At first, it was to help my father-in-law. He was getting older and wanted me to take over. It grew into a love affair. I could see directly how much good I was doing. It balanced out with my religious beliefs… There are two wins for me here. One, I’m doing it for God. Two, I’m doing it for my country.

Describe your experience leading the Veterans Committee of Plymouth Lodge for the last 38 years.

I started off as Hospital Chairman in Plymouth. I bought 60 Christmas gifts, comfort items, for the veterans in the nursing home care unit. It grew to 889 gifts this past year. The only fundraiser I had was “Give Stew Money”. The patriotic feeling among the Elks would have them slipping me some money: a $5, $10, or $20. Some of them wrote out checks for $100. I got enough money and bought more presents. There was enough money for the Detroit and Ann Arbor VA hospitals. I bought presents for Battle Creek Hospital as well because I wanted to spend all the money the Elks had helped raised for me. I didn’t want it to go towards anything else because it was for the Christmas gift program. We also included 2 veteran homeless shelters. One is a private foundation in Detroit’s inner city. The other one is the domiciliary which is the homeless program of the VA hospital. Other things that I’ve done is I learned about the former POW program which occurs at every VA, but not too many people know about it. The past 3 years I’ve been working with former POW’s at both Detroit and Ann Arbor VA hospitals. What I do for them is help sponsor their picnic. I invite them to the Plymouth Ann Arbor Elks Lodge for steak dinners twice a year. We had about 130 people come this year. Nothing says thank you like “I’m going to buy you a steak dinner”.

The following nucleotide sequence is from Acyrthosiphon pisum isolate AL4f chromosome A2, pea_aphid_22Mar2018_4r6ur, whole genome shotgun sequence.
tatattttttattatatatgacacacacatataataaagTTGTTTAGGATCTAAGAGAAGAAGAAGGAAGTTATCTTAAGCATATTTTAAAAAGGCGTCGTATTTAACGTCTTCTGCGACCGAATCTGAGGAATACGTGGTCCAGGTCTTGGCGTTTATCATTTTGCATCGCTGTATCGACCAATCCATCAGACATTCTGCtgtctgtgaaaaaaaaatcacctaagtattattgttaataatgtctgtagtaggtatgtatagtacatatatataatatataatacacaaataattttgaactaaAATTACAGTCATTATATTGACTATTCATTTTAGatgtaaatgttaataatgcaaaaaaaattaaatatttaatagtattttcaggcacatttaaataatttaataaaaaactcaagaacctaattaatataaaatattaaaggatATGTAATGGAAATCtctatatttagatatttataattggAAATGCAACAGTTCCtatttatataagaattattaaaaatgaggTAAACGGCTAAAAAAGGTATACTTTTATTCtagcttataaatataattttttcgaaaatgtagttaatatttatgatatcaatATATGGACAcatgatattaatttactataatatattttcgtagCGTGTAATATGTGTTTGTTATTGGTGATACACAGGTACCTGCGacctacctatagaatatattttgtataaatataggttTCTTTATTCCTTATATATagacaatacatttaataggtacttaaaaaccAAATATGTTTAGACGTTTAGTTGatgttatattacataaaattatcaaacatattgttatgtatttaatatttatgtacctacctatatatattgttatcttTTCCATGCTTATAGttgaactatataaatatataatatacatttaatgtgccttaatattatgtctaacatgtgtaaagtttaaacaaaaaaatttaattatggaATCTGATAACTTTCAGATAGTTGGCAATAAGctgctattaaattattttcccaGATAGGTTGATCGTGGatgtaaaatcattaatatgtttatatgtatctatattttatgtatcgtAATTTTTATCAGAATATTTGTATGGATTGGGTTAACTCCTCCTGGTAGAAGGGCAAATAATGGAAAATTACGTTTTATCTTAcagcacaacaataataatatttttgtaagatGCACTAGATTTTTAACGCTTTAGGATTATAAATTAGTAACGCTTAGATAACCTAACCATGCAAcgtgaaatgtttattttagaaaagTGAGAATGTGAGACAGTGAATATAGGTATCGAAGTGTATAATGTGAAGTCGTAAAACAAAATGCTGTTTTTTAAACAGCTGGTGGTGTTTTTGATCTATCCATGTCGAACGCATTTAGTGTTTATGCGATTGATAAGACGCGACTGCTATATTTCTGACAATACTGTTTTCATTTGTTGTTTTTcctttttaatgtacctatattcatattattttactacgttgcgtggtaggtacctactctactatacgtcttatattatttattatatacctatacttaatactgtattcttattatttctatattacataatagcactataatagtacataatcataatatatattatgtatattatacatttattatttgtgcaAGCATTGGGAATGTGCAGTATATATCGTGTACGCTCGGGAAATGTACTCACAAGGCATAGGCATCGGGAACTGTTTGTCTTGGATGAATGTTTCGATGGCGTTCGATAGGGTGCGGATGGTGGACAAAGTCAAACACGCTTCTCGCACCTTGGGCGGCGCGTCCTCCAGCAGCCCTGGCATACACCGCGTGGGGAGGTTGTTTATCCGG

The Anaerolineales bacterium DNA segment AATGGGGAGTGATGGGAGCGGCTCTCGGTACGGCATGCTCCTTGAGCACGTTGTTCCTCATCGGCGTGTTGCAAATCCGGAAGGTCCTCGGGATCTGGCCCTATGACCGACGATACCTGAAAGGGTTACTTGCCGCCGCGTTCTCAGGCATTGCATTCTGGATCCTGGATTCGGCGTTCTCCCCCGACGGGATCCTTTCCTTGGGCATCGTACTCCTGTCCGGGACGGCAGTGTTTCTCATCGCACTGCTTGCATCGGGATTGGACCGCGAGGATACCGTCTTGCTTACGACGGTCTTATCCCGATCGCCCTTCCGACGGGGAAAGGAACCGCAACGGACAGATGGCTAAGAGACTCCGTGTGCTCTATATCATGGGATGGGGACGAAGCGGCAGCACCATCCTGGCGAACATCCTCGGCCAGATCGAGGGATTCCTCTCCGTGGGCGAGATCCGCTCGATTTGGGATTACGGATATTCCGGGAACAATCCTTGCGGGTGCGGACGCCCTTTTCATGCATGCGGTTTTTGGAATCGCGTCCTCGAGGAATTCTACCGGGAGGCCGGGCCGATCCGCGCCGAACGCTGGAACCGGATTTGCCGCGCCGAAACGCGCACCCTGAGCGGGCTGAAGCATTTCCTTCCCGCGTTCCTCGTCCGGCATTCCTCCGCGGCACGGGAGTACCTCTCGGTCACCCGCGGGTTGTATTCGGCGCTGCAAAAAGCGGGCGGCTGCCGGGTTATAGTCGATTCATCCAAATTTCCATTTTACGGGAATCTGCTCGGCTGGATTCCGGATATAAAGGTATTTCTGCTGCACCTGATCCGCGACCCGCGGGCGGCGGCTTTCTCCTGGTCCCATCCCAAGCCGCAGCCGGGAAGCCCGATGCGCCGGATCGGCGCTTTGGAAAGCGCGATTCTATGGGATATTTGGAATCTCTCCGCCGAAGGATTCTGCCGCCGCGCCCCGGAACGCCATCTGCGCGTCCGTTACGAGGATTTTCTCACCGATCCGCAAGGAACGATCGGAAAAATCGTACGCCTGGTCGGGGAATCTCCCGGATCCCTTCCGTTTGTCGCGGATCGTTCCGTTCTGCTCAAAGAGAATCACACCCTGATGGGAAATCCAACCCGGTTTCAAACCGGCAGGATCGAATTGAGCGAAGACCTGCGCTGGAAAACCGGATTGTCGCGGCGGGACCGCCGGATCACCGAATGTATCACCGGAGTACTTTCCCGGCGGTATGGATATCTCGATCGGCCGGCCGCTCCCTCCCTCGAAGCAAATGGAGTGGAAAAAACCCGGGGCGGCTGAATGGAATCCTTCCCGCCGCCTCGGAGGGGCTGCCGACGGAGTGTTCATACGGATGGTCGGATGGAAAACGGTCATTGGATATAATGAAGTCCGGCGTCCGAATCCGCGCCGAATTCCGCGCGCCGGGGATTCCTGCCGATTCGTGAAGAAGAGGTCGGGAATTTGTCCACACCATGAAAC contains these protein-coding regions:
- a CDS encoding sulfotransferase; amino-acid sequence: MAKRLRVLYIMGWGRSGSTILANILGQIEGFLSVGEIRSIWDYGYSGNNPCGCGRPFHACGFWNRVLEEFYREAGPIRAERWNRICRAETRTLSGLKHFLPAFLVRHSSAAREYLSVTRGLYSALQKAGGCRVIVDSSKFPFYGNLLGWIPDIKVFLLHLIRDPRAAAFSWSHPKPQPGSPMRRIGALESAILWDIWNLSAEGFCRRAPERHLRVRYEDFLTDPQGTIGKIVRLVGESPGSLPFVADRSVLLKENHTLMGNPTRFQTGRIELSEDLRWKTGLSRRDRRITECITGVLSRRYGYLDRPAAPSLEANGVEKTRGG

What did you want to get out of volunteering? Did you have a specific end goal in mind?

It was to feel good about myself. I feel good. It appeals again to my Christianity and my patriotism. I taught social studies, American History and Government, for 36 years and that gave me a good understanding of our constitution and our government. I believe in the American way of life. Since I volunteered at a VA hospital, I’ve seen first-hand, visually, the price of freedom and I appreciate what those guys have done.

How did it feel to be honored by the veteran’s administration for over 2,700 hours of service?

That’s a good accomplishment and tells me that I should do more. I want to hit that 3,000 mark.